How Did Augustus Characterize Rome

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Much of any political leader’s success can be attributed to public image. Without the support of those under one’s power, one’s authority does not last long. As Augustus finalized Rome’s transition from a republic to an empire, his public image through military success, information on his private life, and various forms of propaganda—and the subsequent support from the people—was the basis of his power. A leader’s performance while commanding an army was an essential part in winning loyalty from both the senate and the people. A great deal of respect was earned through success in battle, and was equated to a man’s ability to lead in government. Prominent figures like Pompey and Caesar were so successful because of the abilities they showed early in their careers. Augustus did not immediately establish himself as a threat during the battles against Caesar’s assassins. In fact, when he and Antony led their army against Brutus and Cassius in 42 BC, Augustus “disgraced himself in the first of the two actions by taking to his tent with illness” (Potter 172). Surely, if this weakness …show more content…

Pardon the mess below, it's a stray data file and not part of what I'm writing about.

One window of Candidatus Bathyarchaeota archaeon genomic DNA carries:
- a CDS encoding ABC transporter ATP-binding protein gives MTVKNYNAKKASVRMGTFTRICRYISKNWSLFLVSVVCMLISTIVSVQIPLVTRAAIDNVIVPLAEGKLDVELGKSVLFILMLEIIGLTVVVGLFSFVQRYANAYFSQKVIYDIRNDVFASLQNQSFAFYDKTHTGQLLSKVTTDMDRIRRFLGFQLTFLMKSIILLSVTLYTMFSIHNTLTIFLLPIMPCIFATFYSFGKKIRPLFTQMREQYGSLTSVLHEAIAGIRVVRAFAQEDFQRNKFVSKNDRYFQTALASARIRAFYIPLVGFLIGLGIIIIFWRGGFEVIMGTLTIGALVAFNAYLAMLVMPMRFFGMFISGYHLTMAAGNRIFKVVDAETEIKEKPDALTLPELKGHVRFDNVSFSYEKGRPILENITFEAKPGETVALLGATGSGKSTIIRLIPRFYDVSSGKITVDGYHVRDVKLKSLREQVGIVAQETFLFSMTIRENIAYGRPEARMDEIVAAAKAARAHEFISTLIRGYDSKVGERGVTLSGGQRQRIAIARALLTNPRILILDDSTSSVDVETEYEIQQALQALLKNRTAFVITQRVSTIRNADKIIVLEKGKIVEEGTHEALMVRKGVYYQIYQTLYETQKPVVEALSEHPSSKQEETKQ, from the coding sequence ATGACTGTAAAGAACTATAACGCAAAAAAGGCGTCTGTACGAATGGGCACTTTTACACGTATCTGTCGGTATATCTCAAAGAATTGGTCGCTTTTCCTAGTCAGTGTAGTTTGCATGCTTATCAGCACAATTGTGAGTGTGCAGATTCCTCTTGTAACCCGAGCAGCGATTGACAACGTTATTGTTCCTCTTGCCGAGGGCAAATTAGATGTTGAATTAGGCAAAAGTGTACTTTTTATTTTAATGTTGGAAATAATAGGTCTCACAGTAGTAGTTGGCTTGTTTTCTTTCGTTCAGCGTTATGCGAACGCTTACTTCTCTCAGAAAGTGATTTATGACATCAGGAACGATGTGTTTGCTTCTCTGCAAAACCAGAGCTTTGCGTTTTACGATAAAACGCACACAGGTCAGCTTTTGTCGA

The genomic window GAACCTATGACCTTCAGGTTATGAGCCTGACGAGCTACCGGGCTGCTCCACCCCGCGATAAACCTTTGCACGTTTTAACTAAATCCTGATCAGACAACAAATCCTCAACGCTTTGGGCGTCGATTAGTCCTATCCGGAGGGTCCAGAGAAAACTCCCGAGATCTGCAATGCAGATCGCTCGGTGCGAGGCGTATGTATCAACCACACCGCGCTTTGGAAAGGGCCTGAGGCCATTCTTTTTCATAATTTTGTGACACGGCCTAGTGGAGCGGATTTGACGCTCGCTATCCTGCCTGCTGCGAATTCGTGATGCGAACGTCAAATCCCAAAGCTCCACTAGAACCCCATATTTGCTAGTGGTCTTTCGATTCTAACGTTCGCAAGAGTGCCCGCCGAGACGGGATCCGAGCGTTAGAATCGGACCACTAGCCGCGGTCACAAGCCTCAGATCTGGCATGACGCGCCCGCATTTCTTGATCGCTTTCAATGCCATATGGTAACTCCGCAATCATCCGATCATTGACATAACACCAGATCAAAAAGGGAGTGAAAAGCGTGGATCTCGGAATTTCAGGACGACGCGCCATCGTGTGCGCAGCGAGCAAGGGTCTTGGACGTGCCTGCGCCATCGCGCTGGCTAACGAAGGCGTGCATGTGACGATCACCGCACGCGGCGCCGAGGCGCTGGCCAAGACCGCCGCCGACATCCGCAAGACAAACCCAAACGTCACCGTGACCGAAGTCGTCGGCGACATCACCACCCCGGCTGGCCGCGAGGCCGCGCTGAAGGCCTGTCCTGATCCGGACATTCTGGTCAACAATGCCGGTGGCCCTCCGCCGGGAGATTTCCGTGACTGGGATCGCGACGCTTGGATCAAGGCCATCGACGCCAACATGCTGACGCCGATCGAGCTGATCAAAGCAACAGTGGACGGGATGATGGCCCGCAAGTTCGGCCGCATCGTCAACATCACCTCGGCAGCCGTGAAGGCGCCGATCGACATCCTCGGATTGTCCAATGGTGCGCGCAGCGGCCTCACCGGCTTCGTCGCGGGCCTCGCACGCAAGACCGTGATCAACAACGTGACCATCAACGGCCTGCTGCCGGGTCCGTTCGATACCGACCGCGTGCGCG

In fact, after the battle, a coin was minted with Augustus on it carried a message: “the extra-constitutional authority of the triumvirs was at an end now that the power of Antony was no more” (Potter 175). Without the support from his colleagues and the willingness of the people to embrace the changes he enforced, Augustus would not have been able to transform the Roman Republic into an Empire, and change the course of its history. Many factors contributed to Augustus’s power, but its true basis stemmed from the support of the people and his loyal followers. Through military successes and propaganda, his public image played a key role in winning these devotees, and allowed him to establish himself as

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